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Heritage Seed Saving

WAgN members toured Blackberry Meadows and heard owner Jen Montgomery discuss their heritage seed saving initiative.

This isn’t an Ark that collects species two-by-two. But the Heritage Seed Collective organized by farmers, Jen Montgomery and Greg Boulos of Blackberry Meadows Farm in Western Pennsylvania is all about saving species. They’re growing thirty-two varieties of vegetables culturally and historically linked to the region and listed in the U.S. Ark of Taste published by Slow Foods. The compendium contains more than 200 rare and endangered regional foods. The plants will be sold at markets in the Pittsburgh area and costumers will be provided empty seed packets and instructions on how to save the seeds and contribute to the Heritage Seed Collective. 

 

A PA-WAgN sponsored field day in April, 2013 provided local farmers and gardeners the opportunity to learn first-hand the techniques Jen and Greg use to grow and save seed. Here we provide a brief recapitulation of the information presented on seed growing and saving on Blackberry Meadows Farm.  For more information on growing and saving seed, visit the Organic Seed Alliance website. Information for this report is taking from OSA’s Seed Saving Guide. http://www.seedalliance.org/Publications/#SeedSavingGuide

 

The story of two’s 

OP vs. Hybrid 

If you want a plant to resemble its parent, then the distinction between Open Pollinated (OP) and Hybrid varieties is the place to start. OP varieties are created from the combination of parent plants that are genetically similar and share specific traits. A seed saved from an OP plant will very much resemble the parent. Hybrids, on the other hand, are crosses from genetically distinct parents. If you want a plant to display traits of the parent, you don’t want to save seeds from hybrid varieties. 

 

Self-Pollination vs. Outbreeding

Whether in a greenhouse or the field, fertilization is an important part of the process of producing viable seeds. For plants that self-pollinate, a plant that mates with itself, some form of external movement is needed to transfer pollen. Wind and insects can increase pollination and promote a robust seed set. The same is true for outbreeding plants, but to an even greater degree. Outbreeding plants reproduce when the sperm of one plant fertilizes the ovule of another plant. For good pollination, these plants need frequent insect visitors and adequate airflow, a large population of plants flowering at the same time and environmental conditions that keep pollen viable.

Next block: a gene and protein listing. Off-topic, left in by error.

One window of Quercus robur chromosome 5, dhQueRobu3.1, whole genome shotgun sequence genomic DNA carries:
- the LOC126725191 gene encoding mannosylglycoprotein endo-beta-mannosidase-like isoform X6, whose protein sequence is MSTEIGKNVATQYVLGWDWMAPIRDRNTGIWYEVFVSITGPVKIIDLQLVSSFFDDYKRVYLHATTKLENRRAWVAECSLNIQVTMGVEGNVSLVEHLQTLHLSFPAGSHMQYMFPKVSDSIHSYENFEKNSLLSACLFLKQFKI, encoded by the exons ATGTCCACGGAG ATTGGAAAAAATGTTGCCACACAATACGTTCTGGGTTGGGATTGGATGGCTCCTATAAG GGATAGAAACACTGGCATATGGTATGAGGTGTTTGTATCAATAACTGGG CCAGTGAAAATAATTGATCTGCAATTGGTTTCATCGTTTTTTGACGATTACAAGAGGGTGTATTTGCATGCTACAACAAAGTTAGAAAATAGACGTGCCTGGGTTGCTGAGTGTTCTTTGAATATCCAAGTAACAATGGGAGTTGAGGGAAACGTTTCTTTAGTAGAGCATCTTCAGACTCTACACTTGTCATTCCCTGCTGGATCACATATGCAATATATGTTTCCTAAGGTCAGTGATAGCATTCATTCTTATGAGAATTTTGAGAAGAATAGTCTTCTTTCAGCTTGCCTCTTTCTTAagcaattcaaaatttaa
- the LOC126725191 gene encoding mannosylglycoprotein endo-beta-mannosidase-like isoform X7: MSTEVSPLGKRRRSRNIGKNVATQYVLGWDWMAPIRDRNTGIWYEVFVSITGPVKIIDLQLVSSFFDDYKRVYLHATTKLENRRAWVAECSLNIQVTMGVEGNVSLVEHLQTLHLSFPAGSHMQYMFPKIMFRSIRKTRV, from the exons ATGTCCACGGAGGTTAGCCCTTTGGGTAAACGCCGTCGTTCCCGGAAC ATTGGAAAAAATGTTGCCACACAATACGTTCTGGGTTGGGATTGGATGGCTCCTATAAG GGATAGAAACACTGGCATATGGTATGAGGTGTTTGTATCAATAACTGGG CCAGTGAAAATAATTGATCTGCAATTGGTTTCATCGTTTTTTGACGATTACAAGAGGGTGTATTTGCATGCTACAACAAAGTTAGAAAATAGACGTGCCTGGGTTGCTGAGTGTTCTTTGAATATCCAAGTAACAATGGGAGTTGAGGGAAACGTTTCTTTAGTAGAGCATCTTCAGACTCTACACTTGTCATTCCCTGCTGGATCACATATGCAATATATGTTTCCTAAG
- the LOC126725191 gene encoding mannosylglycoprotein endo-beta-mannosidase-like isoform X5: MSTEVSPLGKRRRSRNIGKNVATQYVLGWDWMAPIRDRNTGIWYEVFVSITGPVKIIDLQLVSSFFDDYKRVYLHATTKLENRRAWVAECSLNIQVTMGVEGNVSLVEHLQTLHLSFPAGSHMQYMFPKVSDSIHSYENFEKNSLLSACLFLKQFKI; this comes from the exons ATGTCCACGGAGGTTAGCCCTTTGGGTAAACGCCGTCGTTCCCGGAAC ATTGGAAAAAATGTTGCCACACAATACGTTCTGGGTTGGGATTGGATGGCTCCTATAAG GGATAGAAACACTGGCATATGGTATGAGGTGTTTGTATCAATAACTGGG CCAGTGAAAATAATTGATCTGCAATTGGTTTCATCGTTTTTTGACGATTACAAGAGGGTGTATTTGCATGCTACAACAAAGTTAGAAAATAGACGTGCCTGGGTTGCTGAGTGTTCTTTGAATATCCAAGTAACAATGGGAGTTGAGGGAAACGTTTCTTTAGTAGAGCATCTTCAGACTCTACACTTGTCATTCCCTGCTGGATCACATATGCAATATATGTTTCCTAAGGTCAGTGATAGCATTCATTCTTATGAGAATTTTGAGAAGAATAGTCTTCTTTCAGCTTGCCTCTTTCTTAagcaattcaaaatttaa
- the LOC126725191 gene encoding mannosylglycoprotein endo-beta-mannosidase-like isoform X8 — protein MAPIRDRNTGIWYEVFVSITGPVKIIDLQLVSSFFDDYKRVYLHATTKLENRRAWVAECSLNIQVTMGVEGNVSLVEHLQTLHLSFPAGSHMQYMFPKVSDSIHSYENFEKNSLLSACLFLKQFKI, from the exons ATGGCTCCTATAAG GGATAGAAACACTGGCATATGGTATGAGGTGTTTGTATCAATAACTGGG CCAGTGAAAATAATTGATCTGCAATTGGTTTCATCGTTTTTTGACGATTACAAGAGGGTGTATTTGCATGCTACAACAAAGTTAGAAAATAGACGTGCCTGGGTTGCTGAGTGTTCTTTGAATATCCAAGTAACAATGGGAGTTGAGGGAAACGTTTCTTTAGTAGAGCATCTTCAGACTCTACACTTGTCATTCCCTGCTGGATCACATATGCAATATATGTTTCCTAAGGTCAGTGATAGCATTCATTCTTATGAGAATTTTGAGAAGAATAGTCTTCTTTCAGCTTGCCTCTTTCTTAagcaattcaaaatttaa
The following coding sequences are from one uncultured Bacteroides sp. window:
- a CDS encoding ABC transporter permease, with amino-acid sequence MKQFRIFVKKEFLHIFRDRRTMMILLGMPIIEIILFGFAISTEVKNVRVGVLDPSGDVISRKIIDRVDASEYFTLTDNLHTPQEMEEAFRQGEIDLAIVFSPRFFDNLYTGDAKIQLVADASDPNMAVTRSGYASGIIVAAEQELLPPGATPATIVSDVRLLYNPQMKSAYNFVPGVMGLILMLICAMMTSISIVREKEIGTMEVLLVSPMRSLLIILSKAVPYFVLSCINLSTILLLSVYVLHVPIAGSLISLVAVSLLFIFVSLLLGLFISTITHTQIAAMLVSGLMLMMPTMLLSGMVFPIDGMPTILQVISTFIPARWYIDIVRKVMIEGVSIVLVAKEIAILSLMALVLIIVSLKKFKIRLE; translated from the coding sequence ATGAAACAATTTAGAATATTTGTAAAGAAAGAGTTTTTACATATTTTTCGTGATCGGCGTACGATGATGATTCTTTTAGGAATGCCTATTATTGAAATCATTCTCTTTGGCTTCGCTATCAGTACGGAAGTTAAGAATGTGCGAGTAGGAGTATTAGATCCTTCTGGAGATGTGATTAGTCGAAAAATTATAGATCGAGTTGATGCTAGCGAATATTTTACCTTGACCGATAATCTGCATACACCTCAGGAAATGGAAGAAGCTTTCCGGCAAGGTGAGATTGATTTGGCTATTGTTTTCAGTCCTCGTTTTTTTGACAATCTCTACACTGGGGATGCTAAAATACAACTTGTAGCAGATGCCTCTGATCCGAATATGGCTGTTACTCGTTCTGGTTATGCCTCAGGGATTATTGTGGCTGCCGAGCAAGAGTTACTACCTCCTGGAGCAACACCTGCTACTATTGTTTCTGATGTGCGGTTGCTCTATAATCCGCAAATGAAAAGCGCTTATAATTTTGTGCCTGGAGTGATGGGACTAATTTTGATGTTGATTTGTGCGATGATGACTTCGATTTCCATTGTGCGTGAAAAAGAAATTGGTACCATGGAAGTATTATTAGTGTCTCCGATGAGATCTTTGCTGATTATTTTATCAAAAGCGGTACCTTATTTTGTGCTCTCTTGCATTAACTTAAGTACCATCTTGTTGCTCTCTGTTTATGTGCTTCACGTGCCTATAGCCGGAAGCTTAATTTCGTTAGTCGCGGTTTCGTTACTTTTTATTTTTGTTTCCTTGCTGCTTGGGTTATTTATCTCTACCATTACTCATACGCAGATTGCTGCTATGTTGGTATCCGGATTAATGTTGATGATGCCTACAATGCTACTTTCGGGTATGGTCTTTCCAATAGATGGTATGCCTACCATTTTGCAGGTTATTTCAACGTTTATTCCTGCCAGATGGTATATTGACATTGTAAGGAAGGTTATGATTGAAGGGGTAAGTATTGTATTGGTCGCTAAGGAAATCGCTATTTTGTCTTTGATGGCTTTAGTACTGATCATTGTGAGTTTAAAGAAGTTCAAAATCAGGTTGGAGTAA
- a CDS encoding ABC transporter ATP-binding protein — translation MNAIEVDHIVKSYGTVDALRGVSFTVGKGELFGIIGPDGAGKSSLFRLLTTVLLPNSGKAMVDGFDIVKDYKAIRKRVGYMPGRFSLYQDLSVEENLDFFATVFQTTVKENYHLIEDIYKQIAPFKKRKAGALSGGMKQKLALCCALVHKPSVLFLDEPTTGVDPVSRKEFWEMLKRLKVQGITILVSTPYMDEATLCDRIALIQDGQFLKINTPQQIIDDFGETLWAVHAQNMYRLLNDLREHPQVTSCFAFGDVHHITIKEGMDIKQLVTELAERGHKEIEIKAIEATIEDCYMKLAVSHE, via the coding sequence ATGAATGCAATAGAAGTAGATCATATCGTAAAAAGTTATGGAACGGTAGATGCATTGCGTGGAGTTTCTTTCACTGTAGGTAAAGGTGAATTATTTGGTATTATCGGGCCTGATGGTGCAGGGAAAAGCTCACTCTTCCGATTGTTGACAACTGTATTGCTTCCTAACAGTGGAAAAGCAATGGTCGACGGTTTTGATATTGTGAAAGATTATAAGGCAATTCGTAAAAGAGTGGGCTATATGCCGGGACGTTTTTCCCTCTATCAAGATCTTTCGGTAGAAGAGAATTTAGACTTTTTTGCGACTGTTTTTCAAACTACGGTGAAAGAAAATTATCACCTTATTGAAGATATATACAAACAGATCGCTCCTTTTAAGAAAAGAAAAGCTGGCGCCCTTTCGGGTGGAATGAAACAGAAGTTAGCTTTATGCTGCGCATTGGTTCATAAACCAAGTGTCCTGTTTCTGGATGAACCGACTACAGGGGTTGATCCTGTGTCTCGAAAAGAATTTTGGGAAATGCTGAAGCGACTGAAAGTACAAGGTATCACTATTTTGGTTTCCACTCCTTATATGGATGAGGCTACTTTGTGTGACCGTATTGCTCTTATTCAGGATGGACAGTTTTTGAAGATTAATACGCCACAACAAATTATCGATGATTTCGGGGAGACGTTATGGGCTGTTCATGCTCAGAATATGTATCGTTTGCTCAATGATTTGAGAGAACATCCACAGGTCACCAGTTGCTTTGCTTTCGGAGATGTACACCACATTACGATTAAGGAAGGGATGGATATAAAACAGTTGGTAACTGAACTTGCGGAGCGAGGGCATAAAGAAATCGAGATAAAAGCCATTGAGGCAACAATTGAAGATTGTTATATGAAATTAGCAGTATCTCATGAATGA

Roguing 

After planting according to appropriate isolation distances and population size, a farmer or gardener should rogue the crop by eliminating inferior or dissimilar plants from the population. By pulling out plants that you don’t want to reproduce, undesirable traits will be removed from subsequent generations that would ultimately diminish the quality of the variety. 

 

Dry seeds vs. Wet seeds

Wet seeds are found in the damp part of the fruit’s flesh; plants with dry seeds have pods or husks where the seeds dry while still on the plant. For dry seeded crops, the color, the dryness and ease of detachment are all indicators that seeds have matured. Seeds of wet crops mature better when left on the vine for longer periods than would be expected if the vegetable was to be consumed. The process of “decanting” is one way in which wet seeds can be harvested. Threshing is performed to open the dry seed pods and the act of winnowing removes the plant material from the seed. See Suzanne Ashworth’s book “Seed to Seed” for more details. 

 

Moisture and Protection

Consideration for what material is best suited to store your seed must take into account how dry the container keeps the seed and how well it will protect against insects and other pests. Common materials include: paper or cloth; plastic bags; plastic tubs and bins; glass jars. 

 

The limitations of thinking in two’s 

As with all activities involved in growing plants for foods, diversity is critical. Seeds require special consideration for not only the conditions of soil, water and sun, but also germination and breeding characteristics that make growing plants for seeds a distinct task from growing plants for food.